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Tuesday, 11 December 2018

Interview: Beth Burgess

instant-wisdom, beth-burgess, book

It's time to take a break from my usual author interviews with writers of fiction. Instead, join me in welcoming Beth Burgess to The Writing Greyhound! Beth is a therapist-turned-writer and she is here to share all the details of Instant Wisdom, her latest self-help book. Read on to find out more!


Firstly, please could you introduce yourself?
Sure. I’m a Brit and live in London. I’m a therapist, a coach, a freelance writer and an author. I’ve also done some speaking in my time, run workshops, been a journalist, and used to be the Chair of a charity. But most of all, I’m a human being who cares deeply about other people.
Tell me a little more about you – what are your interests?
A piece of me would die if I couldn’t help other people, so I’m really into charity. I am one of those people who doesn’t just want to write but needs to. Obviously, I love reading as well. I usually have a stack of 5 books beside my bed that I’m reading concurrently. I get nerdily excited about learning. I’m also a Buddhist and follow that way of life. And I love getting new tattoos.
What made you decide to become a therapist?
When I was younger, I had all sorts of mental health problems – I had a massive anxiety disorder, was a severe alcoholic, was bulimic, self-harmed, and was diagnosed with Borderline Personality Disorder. You name the issue, I had it. Having gone through all those problems, I have a huge amount of empathy for others. I wanted to help other people recover from their issues just like I did.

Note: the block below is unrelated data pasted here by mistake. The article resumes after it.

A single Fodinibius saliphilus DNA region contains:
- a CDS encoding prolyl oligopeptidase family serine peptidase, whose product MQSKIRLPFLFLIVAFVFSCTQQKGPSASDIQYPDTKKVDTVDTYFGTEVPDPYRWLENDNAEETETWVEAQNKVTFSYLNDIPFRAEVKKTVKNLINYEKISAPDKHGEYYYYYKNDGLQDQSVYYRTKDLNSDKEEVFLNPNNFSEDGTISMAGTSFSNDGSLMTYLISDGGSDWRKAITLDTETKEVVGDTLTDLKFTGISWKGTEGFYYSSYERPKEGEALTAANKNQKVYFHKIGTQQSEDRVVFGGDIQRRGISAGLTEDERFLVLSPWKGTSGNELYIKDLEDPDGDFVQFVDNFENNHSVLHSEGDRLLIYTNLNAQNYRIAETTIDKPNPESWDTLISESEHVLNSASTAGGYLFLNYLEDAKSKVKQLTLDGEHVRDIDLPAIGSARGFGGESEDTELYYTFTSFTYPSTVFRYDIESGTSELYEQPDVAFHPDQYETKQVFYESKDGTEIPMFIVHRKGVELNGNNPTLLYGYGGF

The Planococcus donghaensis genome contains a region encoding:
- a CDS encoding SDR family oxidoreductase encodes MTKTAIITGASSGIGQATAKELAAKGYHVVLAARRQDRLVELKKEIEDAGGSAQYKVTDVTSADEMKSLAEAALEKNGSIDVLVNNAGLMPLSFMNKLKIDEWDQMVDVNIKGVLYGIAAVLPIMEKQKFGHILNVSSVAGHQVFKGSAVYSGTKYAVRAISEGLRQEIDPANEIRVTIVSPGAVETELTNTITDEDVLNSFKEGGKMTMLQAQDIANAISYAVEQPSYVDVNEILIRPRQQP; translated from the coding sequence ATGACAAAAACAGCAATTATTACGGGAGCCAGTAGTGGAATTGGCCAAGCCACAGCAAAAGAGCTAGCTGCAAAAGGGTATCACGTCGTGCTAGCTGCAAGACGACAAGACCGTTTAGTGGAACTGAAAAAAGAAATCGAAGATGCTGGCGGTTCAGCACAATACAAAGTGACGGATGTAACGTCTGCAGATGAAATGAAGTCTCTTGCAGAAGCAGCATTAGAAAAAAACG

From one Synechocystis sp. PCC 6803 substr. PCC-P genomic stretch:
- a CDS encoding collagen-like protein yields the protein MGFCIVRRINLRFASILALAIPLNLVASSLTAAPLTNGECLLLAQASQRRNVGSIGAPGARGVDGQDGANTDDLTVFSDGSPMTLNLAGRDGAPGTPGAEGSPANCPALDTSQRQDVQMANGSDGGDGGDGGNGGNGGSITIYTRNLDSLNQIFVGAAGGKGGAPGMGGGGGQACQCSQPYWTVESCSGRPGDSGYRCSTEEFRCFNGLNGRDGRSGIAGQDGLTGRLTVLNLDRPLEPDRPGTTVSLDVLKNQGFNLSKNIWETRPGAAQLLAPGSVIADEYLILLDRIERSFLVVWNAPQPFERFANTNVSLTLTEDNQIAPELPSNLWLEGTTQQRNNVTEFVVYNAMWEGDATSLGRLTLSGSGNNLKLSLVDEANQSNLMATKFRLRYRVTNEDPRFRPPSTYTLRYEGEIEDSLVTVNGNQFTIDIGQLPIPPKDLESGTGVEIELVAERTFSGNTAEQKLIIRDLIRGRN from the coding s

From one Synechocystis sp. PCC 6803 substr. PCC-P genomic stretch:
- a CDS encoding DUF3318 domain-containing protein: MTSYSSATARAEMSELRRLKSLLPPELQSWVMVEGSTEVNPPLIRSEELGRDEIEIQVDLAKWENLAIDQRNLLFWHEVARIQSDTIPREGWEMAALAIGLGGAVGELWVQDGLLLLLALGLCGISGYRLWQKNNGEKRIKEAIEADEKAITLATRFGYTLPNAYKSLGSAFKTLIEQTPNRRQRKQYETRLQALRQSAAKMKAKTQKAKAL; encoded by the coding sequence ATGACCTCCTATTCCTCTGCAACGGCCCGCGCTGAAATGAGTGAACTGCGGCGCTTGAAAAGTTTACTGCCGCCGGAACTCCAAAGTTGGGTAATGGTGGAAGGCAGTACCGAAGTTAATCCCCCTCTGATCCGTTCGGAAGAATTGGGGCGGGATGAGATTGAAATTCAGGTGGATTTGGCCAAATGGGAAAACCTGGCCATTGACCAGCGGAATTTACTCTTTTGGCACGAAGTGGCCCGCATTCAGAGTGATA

How did the idea for the book come about?
As a therapist, I mainly help people with serious issues. I have written two books on addiction. A Doctor who’d read my second book, The Happy Addict, emailed me and said “This isn’t just a book that can help addicts. I think this book should be in every high school in the world”. I realised then that I could help a much broader range of people with the tools and techniques I’ve learned on my own journey to recovery, through my studies, and as a therapist. So, I decided to start a new website about how to live more wisely and this is the first book in a series I’ll be creating that can help anyone improve their life.
Tell me about Instant Wisdom.
The book contains tools and techniques that anyone can use to become smarter, more creative, more capable, and solve problems easily – and most of them work in just minutes or seconds. I took what I had learned from my own life, from science, psychology and philosophy and various other sources, and turned them into on-the-spot tools that can be used to gain instant insights and better perspective. As with all my books, I tell personal stories and keep it entertaining, because I don’t think self-improvement or learning should ever be dull. There are also loads of activities in the book, so readers can get started straight-away.
beth-burgess, author

What was your writing process?